CREDIT: AP Photo/Marc Hofer
The United Nations’ peacekeeping mission in the Democratic Republic of the Congo on Tuesday warned rebels operating in the country to turn over their guns and reintegrate or face consequences.
The U.N.’s mission to the Congo, or MONUSCO, is the largest peacekeeping mission in the world, with nearly 20,000 soldiers in blue helmets on the ground. As part of their mandate, those forces are charged with protecting civilians from the violence that remains a constant threat in the many areas of the country. A large part of that threat comes from the various rebel groups still operating within the country, including the M23 in the East.
For months now, the M23 has taken and lost land in and around the city of Goma in the North Kivu province. Since May, the area has seen repeated attacks against Congolese army positions in the area, including shelling areas and causing civilian deaths. In response, the U.N. announced on Tuesday that MONUSCO would be supporting the Congolese army in establishing a “security zone” to protect the residents of Goma and the nearly 70,000 people located in the nearby Mugunga camp for internally displaced persons.
Beginning today, the U.N. has said that anyone who isn’t a member of the national security forces within the safety zone must turn in their weapons at a MONUSCO base nearest them. Forty-eight hours later, should non-security force members still possess their weapons, they will be “considered an imminent threat of physical violence to civilians” and the U.N. will “take all necessary measures to disarm them, including by the use of force in accordance with its mandate and rules of engagement.”
Too often in the past, U.N. safe zones have been in words only, most infamously in the case of the one set-up in Srebrenica during the Balkan Wars of the 1990s. This time, however, the U.N. may actually have the ability to back up those words. The U.N. Security Council in March voted to authorize a component of MONUSCO to serve as an intervention brigade, provided with heavy weaponry and the mandate to take the fight to the rebels if need be. While this isn’t the first time the U.N. has authorized an offensive force, or even the first time one has been set up in the Congo, the decision to provide that authority to a peacekeeping force was seen as precedent-setting.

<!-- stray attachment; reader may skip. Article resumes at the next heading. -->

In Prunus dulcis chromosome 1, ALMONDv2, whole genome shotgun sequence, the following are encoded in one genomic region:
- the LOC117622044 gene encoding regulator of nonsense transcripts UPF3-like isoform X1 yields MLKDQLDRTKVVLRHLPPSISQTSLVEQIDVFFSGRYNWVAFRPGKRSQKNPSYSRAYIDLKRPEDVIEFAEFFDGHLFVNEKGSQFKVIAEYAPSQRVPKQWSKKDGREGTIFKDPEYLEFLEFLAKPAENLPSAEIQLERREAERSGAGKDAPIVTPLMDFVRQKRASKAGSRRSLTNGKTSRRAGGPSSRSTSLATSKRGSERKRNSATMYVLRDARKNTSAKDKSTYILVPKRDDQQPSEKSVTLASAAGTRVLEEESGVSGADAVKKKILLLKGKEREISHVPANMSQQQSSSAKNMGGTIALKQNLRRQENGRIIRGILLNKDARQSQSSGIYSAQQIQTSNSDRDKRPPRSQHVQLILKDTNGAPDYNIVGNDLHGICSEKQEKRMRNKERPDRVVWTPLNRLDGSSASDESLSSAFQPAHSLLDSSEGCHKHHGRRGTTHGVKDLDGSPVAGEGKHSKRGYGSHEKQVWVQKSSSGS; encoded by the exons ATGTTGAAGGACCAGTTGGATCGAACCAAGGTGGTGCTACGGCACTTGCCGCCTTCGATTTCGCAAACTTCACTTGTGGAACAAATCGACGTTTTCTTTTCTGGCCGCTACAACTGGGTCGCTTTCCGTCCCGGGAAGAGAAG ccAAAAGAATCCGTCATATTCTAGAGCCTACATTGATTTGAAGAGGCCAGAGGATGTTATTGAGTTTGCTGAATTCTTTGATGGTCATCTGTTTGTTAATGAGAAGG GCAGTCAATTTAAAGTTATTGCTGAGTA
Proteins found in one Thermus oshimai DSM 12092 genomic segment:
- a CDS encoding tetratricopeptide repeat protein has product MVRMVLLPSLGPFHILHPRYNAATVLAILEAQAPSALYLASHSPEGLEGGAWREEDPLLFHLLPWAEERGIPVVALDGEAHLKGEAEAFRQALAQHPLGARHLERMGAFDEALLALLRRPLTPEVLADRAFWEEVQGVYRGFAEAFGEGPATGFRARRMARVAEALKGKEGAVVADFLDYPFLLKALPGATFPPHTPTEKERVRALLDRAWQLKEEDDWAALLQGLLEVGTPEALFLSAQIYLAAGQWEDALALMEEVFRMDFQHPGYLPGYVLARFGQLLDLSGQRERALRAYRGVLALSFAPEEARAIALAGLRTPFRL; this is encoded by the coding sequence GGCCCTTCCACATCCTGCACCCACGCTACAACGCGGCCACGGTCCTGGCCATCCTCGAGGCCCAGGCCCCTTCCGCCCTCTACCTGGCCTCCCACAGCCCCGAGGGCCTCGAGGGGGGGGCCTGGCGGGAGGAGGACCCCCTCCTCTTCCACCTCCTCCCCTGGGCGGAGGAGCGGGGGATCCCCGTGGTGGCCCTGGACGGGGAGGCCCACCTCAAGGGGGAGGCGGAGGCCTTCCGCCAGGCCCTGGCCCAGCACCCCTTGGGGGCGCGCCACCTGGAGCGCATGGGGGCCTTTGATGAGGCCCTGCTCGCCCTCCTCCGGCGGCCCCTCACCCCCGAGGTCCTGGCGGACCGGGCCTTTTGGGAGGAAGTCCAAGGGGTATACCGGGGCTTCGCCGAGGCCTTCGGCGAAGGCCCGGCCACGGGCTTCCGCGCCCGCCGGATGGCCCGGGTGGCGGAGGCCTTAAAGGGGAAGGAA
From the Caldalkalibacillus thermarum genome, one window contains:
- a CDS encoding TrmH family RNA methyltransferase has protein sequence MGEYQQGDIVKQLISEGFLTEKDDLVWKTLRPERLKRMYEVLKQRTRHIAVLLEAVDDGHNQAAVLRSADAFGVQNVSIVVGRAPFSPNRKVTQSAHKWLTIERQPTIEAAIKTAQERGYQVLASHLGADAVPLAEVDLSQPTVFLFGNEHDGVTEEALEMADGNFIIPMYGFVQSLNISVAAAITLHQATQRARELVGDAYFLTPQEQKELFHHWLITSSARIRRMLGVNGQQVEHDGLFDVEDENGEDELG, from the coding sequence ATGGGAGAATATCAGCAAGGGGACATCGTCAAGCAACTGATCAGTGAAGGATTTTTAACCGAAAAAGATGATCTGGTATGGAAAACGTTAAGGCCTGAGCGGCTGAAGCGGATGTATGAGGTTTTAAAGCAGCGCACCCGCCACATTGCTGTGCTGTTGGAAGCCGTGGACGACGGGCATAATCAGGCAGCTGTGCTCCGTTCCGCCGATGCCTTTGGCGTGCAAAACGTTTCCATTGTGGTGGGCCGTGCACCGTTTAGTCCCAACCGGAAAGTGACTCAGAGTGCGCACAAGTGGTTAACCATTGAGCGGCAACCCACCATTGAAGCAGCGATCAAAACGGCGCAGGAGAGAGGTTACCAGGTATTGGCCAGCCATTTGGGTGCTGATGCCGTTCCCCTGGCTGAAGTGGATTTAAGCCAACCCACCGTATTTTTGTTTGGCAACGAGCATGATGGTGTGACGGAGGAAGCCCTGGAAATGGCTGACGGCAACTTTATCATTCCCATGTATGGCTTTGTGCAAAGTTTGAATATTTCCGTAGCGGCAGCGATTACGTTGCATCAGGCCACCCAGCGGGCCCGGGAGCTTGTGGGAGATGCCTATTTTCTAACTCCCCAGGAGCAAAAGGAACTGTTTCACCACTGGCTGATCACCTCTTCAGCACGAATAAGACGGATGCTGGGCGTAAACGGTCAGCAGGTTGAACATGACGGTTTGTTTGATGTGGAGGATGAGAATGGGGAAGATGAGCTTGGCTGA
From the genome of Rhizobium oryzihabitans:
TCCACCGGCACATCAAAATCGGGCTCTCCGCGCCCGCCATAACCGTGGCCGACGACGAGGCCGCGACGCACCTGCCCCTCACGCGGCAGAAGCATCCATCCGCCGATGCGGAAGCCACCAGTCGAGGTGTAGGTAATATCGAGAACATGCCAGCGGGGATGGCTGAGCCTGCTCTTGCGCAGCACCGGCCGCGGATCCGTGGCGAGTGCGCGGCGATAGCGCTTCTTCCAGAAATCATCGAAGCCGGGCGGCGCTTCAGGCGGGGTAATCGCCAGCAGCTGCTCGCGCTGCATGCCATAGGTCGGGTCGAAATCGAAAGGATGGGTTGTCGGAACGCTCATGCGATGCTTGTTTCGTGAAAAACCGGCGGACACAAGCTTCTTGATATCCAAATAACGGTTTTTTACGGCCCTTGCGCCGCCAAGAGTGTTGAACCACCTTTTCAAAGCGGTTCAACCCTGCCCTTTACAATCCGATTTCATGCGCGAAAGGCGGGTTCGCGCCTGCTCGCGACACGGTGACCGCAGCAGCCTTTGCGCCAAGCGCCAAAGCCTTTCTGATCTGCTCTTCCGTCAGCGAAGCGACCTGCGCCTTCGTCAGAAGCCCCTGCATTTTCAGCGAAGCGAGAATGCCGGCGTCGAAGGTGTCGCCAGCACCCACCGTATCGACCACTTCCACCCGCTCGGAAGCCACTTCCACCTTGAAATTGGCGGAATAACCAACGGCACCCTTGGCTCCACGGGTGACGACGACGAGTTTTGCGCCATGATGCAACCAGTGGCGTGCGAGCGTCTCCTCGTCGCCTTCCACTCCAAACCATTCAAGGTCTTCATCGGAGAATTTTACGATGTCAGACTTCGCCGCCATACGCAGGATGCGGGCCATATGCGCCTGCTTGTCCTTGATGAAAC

How well the disarmament campaign will work is yet to be seen, however. Dr. Laura Seay, assistant professor at Colby College, told ThinkProgress that the announcement likely reflects internal wrangling at the U.N. over what the Security Council intended for the intervention brigade. Disagreement is taking place between the mission, the Department of Peacekeeping operations in New York and the Congolese government, over whether the brigade is meant to mainly provide support to the Congolese or act on its own to fight the rebels. “This is an attempt to buy some time,” Seay said, noting that the United Nations didn’t want to be accused of not exhausting other options before launching an offensive against M23.
Meanwhile, the United States has been attempting to convince Congo’s neighbor Rwanda to halt the support that U.S. and U.N. officials say it is providing to the M23. Last week, the Obama administration called on the Rwandans to cut their links to the rebels, citing a recent Human Rights Watch report on the ties between the two. Rwanda on Tuesday again denied that it is aiding the M23, with Foreign Minister Louise Mushikiwabo saying, “Scapegoating is not going to help DRC.”